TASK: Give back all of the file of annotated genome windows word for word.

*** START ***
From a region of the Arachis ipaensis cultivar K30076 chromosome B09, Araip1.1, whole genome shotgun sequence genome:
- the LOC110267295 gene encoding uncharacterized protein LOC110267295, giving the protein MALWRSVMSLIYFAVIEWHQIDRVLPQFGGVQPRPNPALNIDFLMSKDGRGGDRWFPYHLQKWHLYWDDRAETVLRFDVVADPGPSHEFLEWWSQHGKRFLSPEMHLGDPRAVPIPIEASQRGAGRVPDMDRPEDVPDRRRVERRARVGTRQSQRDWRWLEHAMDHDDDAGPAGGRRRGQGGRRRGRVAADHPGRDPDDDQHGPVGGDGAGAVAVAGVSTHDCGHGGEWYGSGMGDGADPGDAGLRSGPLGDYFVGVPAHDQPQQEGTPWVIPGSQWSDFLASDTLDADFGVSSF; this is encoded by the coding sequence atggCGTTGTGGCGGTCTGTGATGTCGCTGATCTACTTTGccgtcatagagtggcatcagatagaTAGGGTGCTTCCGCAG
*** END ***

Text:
From a region of the Arachis ipaensis cultivar K30076 chromosome B09, Araip1.1, whole genome shotgun sequence genome:
- the LOC110267295 gene encoding uncharacterized protein LOC110267295, giving the protein MALWRSVMSLIYFAVIEWHQIDRVLPQFGGVQPRPNPALNIDFLMSKDGRGGDRWFPYHLQKWHLYWDDRAETVLRFDVVADPGPSHEFLEWWSQHGKRFLSPEMHLGDPRAVPIPIEASQRGAGRVPDMDRPEDVPDRRRVERRARVGTRQSQRDWRWLEHAMDHDDDAGPAGGRRRGQGGRRRGRVAADHPGRDPDDDQHGPVGGDGAGAVAVAGVSTHDCGHGGEWYGSGMGDGADPGDAGLRSGPLGDYFVGVPAHDQPQQEGTPWVIPGSQWSDFLASDTLDADFGVSSF; this is encoded by the coding sequence atggCGTTGTGGCGGTCTGTGATGTCGCTGATCTACTTTGccgtcatagagtggcatcagatagaTAGGGTGCTTCCGCAG